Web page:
Galaxy ‘Fossils’ Reveal the Formation, Evolution of Massive Galaxies

An international team has observed massive “dead” galaxies in the universe four billion years after the Big Bang which can reveal the formation and evolution of huge galaxies today.

Furthermore, they identified progenitors of these dead galaxies when they were forming stars at an earlier cosmic epoch.

This study establishes a consistent picture of the history of massive galaxies over 11 billion years of cosmic time.

“We would like to explore galaxy evolution in more detail by carrying out an object-by-object study and by extending the method to an even earlier epoch,” said Dr. Masato Onodera from Swiss Federal Institute of Technology in Zurich, Switzerland.

In the local universe, massive galaxies hosting more than about 100 billion stars are predominantly dead elliptical galaxies, without any signs of star-formation activity.

The team used Subaru Telescope at the summit of Mauna Kea, Hawaii, to observe multiple objects simultaneously, efficiently observing a sample of 24 faint galaxies.

They created a composite spectrum that would have taken 200 hours of Subaru Telescope’s time for a single spectrum of comparable quality.

They discovered that the stellar content of these galaxies is strikingly similar to that of massive elliptical galaxies seen locally.

The analysis shows that the age of the galaxies is already one billion years old when observed four billion years after the Big Bang.

They host 1.7 times more heavy elements relative to the amount of hydrogen.

The results reveal that these massive dead galaxies have evolved without further star formation.

The research was published in The Astrophysical Journal.

Brain-Computer Link Enables Paralysed California Man to Walk

A brain-to-computer technology that can translate thoughts into leg movements has enabled a man paralyzed from the waist down by a spinal cord injury to become the first such patient to walk without the use of robotics, doctors in Southern California reported on Wednesday.

The slow, halting first steps of the 28-year-old paraplegic were documented in a preliminary study published in the British-based Journal of NeuroEngineering and Rehabilitation, along with a YouTube video.

The feat was accomplished using a system allowing the brain to bypass the injured spinal cord and instead send messages through a computer algorithm to electrodes placed around the patient’s knees to trigger controlled leg muscle movements.

Researchers at the University of California, Irvine, say the outcome marks a promising but incremental achievement in the development of brain-computer interfaces that may one day help stroke and spinal injury victims regain some mobility.

Dr. An Do, a study co-author, said clinical applications were many years away. Results of the UC Irvineresearch still need to be replicated in other patients and greatly refined.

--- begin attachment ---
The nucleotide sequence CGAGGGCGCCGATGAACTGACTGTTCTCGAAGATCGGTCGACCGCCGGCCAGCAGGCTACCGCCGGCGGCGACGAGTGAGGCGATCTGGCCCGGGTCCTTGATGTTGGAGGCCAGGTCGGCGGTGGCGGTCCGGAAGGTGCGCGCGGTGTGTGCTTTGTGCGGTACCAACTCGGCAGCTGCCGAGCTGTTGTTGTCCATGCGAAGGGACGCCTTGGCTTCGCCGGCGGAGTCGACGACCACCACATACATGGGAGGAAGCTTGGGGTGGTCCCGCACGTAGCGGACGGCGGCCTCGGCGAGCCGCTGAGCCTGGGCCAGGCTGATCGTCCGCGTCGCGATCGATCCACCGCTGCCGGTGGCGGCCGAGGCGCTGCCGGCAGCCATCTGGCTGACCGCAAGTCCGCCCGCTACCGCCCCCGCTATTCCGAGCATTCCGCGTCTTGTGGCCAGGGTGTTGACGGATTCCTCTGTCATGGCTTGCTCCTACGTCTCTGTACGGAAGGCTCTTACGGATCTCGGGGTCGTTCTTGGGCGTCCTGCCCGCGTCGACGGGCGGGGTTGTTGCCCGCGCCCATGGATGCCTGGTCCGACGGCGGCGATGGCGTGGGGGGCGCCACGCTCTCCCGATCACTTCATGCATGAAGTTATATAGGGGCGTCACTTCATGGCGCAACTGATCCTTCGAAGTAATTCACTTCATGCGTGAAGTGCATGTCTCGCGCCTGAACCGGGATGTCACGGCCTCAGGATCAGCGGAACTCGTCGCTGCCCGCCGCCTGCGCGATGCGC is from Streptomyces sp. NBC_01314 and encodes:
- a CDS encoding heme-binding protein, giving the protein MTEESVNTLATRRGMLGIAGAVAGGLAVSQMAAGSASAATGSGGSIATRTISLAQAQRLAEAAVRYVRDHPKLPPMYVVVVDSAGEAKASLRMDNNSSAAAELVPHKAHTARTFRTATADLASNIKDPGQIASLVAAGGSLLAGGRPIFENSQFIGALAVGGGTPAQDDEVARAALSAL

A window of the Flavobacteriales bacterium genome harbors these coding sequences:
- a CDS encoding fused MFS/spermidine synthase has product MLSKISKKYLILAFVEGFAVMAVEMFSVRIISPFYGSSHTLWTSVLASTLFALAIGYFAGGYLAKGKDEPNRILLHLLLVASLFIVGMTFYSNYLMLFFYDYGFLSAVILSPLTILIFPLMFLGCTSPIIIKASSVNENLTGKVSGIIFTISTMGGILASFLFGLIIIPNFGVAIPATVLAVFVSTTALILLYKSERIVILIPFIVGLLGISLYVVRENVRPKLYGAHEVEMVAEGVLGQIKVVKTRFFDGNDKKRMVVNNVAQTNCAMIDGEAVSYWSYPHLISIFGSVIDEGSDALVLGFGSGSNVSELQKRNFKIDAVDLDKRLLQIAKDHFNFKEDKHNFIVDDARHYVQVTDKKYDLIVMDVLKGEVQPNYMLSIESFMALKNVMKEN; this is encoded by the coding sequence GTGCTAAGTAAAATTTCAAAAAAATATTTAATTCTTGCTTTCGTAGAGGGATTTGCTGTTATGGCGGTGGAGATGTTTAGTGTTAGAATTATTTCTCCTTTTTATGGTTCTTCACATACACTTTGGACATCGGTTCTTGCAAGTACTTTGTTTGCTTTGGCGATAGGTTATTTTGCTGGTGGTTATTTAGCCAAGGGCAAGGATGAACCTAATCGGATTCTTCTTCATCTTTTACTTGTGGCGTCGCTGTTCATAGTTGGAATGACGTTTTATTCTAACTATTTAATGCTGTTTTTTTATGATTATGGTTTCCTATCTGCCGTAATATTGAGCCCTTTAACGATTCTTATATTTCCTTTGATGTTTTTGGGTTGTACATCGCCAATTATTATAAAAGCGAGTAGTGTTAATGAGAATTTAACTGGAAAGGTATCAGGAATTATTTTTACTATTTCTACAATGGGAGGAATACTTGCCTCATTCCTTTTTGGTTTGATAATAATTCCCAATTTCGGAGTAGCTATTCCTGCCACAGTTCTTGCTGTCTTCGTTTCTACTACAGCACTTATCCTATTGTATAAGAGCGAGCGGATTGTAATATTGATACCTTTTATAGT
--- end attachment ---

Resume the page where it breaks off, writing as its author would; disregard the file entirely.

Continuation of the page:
Nevertheless, the study proved it possible “to restore intuitive, brain-controlled walking after a complete spinal cord injury,” said biomedical engineer Zoran Nenadic, who led the research.

The steps taken a year ago by the experiment’s subject, former graduate student Adam Fritz, who injured his back in a motorcycle accident, appear modest as seen in the video.

Fritz propelled himself over a distance of 3.6 metres (11.8 feet) across the floor of UC Irvine’s iMove Lab, though his weight was partially supported by an overhead suspension harness and a walker he grasped to keep his body upright, researchers said.

The weight support was necessary because the patient lacked any sensation in his legs or feet, Do explained.

Still, the experiment built on earlier UC Irvine studies in which brain signals were transmitted to a robotic prosthesis attached to the patient’s legs to produce movement, Do said.

In previous research by other scientists, a brain-computer interface has been used to allow paralysed patients to grasp a cup of coffee with a robotic arm and raise the beverage to their mouths.

The latest study, which began about five years after Fritz became paralysed, involved months of mental training in which he practised thinking about walking to produce necessary leg-moving brain waves.

Those signals were then picked up by an electroencephalogram (EEG) he wore as a cap and were transmitted to a computer for processing by a special algorithm that could isolate the messages related only to leg motion and convert them to signals that would stimulate the patient’s muscles to walk.

The scientists and patient first practiced with a virtual-reality-like video game in which Fritz was trained to control a walking avatar. He also underwent extensive physical rehab to strengthen his muscles.

Fritz next practiced walking in the actual lab while suspended slightly above the floor. On his 20th outing, he finally took his first real steps on the ground.